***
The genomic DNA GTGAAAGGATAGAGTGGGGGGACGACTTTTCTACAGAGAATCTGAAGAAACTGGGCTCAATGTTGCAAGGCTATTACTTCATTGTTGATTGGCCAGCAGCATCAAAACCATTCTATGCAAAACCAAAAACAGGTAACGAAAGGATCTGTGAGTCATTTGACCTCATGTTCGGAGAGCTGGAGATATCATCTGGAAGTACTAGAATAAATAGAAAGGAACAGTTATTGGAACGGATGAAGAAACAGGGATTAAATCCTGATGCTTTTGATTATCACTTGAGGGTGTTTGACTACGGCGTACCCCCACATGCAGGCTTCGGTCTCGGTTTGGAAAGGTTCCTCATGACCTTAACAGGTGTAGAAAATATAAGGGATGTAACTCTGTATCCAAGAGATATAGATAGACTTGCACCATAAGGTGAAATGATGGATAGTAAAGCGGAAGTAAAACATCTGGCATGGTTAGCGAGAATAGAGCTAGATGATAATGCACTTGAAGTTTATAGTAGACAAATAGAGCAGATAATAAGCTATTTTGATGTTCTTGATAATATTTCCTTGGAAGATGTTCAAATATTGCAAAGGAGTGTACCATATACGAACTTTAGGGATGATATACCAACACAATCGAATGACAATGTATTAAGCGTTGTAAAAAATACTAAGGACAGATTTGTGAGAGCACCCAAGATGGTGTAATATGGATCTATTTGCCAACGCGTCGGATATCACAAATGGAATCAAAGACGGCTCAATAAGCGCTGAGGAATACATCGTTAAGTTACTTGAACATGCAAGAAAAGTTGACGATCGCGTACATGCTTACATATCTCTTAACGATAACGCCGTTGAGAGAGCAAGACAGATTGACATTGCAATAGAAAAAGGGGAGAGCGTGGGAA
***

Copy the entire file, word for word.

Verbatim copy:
The genomic DNA GTGAAAGGATAGAGTGGGGGGACGACTTTTCTACAGAGAATCTGAAGAAACTGGGCTCAATGTTGCAAGGCTATTACTTCATTGTTGATTGGCCAGCAGCATCAAAACCATTCTATGCAAAACCAAAAACAGGTAACGAAAGGATCTGTGAGTCATTTGACCTCATGTTCGGAGAGCTGGAGATATCATCTGGAAGTACTAGAATAAATAGAAAGGAACAGTTATTGGAACGGATGAAGAAACAGGGATTAAATCCTGATGCTTTTGATTATCACTTGAGGGTGTTTGACTACGGCGTACCCCCACATGCAGGCTTCGGTCTCGGTTTGGAAAGGTTCCTCATGACCTTAACAGGTGTAGAAAATATAAGGGATGTAACTCTGTATCCAAGAGATATAGATAGACTTGCACCATAAGGTGAAATGATGGATAGTAAAGCGGAAGTAAAACATCTGGCATGGTTAGCGAGAATAGAGCTAGATGATAATGCACTTGAAGTTTATAGTAGACAAATAGAGCAGATAATAAGCTATTTTGATGTTCTTGATAATATTTCCTTGGAAGATGTTCAAATATTGCAAAGGAGTGTACCATATACGAACTTTAGGGATGATATACCAACACAATCGAATGACAATGTATTAAGCGTTGTAAAAAATACTAAGGACAGATTTGTGAGAGCACCCAAGATGGTGTAATATGGATCTATTTGCCAACGCGTCGGATATCACAAATGGAATCAAAGACGGCTCAATAAGCGCTGAGGAATACATCGTTAAGTTACTTGAACATGCAAGAAAAGTTGACGATCGCGTACATGCTTACATATCTCTTAACGATAACGCCGTTGAGAGAGCAAGACAGATTGACATTGCAATAGAAAAAGGGGAGAGCGTGGGAA